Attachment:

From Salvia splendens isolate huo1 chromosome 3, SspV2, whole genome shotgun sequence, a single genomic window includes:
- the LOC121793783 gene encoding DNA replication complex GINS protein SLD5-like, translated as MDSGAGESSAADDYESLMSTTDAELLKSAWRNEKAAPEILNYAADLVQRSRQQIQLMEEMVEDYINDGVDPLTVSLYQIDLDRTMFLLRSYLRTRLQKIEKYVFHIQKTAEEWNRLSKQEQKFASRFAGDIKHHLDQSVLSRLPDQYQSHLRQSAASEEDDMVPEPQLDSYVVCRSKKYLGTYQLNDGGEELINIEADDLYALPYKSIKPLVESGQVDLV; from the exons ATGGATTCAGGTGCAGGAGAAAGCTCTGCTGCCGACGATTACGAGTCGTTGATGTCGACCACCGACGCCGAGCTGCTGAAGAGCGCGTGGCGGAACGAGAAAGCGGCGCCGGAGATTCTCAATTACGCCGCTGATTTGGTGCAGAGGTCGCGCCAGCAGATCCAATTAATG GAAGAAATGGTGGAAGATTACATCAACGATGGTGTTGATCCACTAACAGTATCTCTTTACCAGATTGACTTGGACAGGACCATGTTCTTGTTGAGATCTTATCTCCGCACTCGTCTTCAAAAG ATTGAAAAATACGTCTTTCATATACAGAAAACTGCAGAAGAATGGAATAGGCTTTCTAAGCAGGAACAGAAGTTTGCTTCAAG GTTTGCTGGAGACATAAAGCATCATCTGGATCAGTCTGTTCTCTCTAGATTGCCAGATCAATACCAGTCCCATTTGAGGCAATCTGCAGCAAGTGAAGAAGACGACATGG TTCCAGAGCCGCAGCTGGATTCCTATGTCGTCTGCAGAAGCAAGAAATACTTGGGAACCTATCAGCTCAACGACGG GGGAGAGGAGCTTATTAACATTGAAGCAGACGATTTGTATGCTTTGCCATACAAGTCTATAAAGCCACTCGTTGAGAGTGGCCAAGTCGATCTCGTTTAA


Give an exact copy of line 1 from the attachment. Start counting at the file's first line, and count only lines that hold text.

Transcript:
From Salvia splendens isolate huo1 chromosome 3, SspV2, whole genome shotgun sequence, a single genomic window includes: